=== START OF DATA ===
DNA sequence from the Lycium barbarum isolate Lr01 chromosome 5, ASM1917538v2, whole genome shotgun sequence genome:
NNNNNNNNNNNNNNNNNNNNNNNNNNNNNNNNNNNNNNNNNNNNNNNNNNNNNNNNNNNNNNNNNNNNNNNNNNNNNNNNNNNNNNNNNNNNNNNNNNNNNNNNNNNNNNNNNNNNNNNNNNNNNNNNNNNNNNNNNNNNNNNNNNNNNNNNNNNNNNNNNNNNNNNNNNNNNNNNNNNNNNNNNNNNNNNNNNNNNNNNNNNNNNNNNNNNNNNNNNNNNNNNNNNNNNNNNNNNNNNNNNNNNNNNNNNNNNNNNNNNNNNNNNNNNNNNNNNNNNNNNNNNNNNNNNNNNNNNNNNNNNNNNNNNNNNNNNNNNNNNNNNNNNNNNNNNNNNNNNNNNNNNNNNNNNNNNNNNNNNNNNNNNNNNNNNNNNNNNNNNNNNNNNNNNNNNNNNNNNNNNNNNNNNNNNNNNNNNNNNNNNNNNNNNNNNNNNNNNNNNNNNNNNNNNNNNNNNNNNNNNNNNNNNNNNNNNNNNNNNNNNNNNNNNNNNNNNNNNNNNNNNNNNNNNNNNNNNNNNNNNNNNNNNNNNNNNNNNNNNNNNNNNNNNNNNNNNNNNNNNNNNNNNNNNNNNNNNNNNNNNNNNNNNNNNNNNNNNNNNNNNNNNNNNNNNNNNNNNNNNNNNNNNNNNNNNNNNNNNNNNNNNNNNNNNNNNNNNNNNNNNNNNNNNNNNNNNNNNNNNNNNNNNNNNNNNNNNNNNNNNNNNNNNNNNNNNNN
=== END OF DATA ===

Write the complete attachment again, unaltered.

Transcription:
DNA sequence from the Lycium barbarum isolate Lr01 chromosome 5, ASM1917538v2, whole genome shotgun sequence genome:
NNNNNNNNNNNNNNNNNNNNNNNNNNNNNNNNNNNNNNNNNNNNNNNNNNNNNNNNNNNNNNNNNNNNNNNNNNNNNNNNNNNNNNNNNNNNNNNNNNNNNNNNNNNNNNNNNNNNNNNNNNNNNNNNNNNNNNNNNNNNNNNNNNNNNNNNNNNNNNNNNNNNNNNNNNNNNNNNNNNNNNNNNNNNNNNNNNNNNNNNNNNNNNNNNNNNNNNNNNNNNNNNNNNNNNNNNNNNNNNNNNNNNNNNNNNNNNNNNNNNNNNNNNNNNNNNNNNNNNNNNNNNNNNNNNNNNNNNNNNNNNNNNNNNNNNNNNNNNNNNNNNNNNNNNNNNNNNNNNNNNNNNNNNNNNNNNNNNNNNNNNNNNNNNNNNNNNNNNNNNNNNNNNNNNNNNNNNNNNNNNNNNNNNNNNNNNNNNNNNNNNNNNNNNNNNNNNNNNNNNNNNNNNNNNNNNNNNNNNNNNNNNNNNNNNNNNNNNNNNNNNNNNNNNNNNNNNNNNNNNNNNNNNNNNNNNNNNNNNNNNNNNNNNNNNNNNNNNNNNNNNNNNNNNNNNNNNNNNNNNNNNNNNNNNNNNNNNNNNNNNNNNNNNNNNNNNNNNNNNNNNNNNNNNNNNNNNNNNNNNNNNNNNNNNNNNNNNNNNNNNNNNNNNNNNNNNNNNNNNNNNNNNNNNNNNNNNNNNNNNNNNNNNNNNNNNNNNNNNNNNNNNNNNNNNNNNNN